The first implication is potentially severe for heuristics that ignore whitespace changes. In
this case, textual differences may not be a suitable representation for reasoning about the
changes and other approaches, such as differences in abstract syntax trees (Yang 1991), are
better suited. The second is contrary to the approach by Mills et al. (2020) for untangling
for bug localization, i.e., removing all pure additions. In this case the addition could also be
a modification, which means that the bug could be localized and that ignoring this addition
would be a false negative. Similarly, the SZZ approach to identify the bug inducing commits
cannot find inducing commits for pure additions. Hence, SZZ could blame the modifica-
tion of the line from Fix 1 to find the bug inducing commit, which would be
impossible for Fix 2.
4.2.6 Implications for Researchers
While we have discussed many interesting insights above, two aspects stand out and are, to
our mind, vital for future work that deals with bugs.
Heuristics are effective! Most tangling can be automatically identified by identifying
non-production code files (e.g., tests), and changes to whitespaces and documentation
within production code files.17 Any analysis that should target production code but does
not carefully remove tests cannot be trusted, because test changes are more common
than bug fixing changes.
Heuristics are imperfect! Depending on the use case and the uncertainty in our data, up
to 47% could still be affected by tangling, regardless of the heuristics used to clean the
data. We suggest that researchers should carefully assess which types of tangling are
problematic for their work and use our data to assess how much problematic tangling
they could expect. Depending on this estimation, they could either estimate the threat
to the validity of their work or plan other means to minimize the impact of tangling on
their work.
17For example, the pycoSHARK contains methods for checking if code is Java Production code for our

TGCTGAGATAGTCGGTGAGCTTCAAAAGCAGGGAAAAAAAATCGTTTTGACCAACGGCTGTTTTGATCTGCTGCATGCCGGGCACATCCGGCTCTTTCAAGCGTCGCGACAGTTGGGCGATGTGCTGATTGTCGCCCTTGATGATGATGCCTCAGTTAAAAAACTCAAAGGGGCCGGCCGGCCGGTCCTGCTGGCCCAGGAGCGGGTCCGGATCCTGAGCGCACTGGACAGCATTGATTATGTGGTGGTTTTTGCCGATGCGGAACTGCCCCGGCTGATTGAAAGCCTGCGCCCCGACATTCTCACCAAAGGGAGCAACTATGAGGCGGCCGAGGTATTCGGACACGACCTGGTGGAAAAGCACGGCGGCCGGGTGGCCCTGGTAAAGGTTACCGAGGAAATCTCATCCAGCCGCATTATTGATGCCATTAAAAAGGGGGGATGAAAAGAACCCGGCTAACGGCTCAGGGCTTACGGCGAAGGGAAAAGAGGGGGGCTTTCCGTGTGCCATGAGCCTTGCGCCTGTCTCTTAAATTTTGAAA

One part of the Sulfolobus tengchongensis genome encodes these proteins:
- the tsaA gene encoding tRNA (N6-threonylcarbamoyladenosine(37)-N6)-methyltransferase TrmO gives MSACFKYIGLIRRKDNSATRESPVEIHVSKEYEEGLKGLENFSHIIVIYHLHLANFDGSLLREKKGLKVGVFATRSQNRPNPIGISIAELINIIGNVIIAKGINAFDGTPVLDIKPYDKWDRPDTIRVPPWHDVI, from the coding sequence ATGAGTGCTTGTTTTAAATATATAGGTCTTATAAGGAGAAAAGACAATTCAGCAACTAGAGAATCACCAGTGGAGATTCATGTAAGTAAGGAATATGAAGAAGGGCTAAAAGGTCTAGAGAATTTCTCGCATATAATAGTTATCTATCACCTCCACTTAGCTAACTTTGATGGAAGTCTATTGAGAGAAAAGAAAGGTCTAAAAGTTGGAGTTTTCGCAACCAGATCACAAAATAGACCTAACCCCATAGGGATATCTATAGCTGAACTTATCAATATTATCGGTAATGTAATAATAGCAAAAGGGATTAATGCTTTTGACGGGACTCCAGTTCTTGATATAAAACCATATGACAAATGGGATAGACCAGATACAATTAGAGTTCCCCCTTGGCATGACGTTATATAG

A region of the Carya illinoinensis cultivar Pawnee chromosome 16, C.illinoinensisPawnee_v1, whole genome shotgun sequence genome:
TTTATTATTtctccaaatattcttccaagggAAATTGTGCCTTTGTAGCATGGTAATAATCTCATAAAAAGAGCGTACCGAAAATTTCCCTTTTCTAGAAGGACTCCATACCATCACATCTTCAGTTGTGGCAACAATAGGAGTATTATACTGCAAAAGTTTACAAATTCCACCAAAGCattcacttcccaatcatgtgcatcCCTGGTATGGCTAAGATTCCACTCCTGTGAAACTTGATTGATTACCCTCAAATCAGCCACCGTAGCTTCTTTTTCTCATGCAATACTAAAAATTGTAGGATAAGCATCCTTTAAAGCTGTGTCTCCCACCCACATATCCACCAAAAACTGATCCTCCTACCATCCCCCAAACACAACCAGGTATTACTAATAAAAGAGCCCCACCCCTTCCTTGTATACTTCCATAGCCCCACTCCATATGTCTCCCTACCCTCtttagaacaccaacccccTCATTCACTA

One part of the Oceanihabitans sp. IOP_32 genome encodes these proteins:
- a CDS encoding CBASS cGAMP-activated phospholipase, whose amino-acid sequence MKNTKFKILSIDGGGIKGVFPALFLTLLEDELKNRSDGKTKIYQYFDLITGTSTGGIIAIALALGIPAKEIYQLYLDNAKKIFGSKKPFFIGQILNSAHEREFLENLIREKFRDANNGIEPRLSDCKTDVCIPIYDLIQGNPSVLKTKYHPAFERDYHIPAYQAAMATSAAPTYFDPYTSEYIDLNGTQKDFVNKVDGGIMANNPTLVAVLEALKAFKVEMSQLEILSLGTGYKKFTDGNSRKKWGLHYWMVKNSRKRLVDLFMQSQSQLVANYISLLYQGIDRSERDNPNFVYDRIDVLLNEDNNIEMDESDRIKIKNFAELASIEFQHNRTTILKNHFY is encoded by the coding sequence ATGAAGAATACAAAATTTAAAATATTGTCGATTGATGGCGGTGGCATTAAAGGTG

projects and all standard paths for tests and documentation. The VisualSHARK and the inducingSHARK are
both able to find whitespace and comment-only changes. All tools can be found on GitHub: https://github.
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Fig. 6 Number of commits labeled per participant and number of commit labels over time
4.2.7 Summary for RQ1
In summary, we have the following result for RQ1.
We estimate that only between 22% and 38% of changed lines within
bug fixing commits contribute to the functional correction of the code.
However, much of this additional effort seems to be focused on changes
to non-production code, like tests or documentation files, which is to
be expected in bug fixing commits. For production code, we estimate
that between 69% and 93% of the changes contribute to the bug fix. We
further found that researchers are able to reliably label most data, but
that multiple raters should be used as there is otherwise a high likelihood
of noise within the data.
5 Experiments for RQ2
We now present our results and discuss the implications for RQ2 on the effect of
gamification for our study.
5.1 Results for RQ2
Figure 6shows how many commits were labeled by each participant and how labeling pro-
gressed over time. We observe that most participants labeled around 200 commits and that
the labeling started slowly and accelerated at the end of August.18 Moreover, all participants
with more than 200 commits achieved at least 70% consensus and most participants were
clearly above this lower boundary. Five participants that each labeled only few lines before
dropping out are below 70%. We manually checked, and found that the low ratio was driven
by single mistakes and that each of these participants have participated in the labeling of
less than 243 lines with consensus. This is in line with our substantial agreement measured
with Fleiss’ κ.
Figure 7shows how many lines were labeled by each participant over time. The plot on
the left confirms that most participants started labeling data relatively late in the study. The
plot in the middle is restricted to the participants that have labeled substantially more lines
than required, which resulted in being mentioned earlier in the list of authors. We observe
18Details about when we recruited participants are provided in Appendix C.
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Fig. 7 Lines labeled per participants over time. Each line is one participant. The plot on the left shows the
data for all participants. The plot in the middle shows only participants who labeled more than 250 commits,
excluding Steffen Herbold, Alexander Trautsch, and Benjamin Ledel because their position in the author list
is not affected by the number of labeled commits. The plot on the right shows only the top 5 participants
that many participants are relatively densely located in the area around 250 commits. These
participants did not stop at 200 commits, but continued a bit longer before stopping. Seven
participants stopped when they finished 200 bugs, i.e., they mixed up the columns for bugs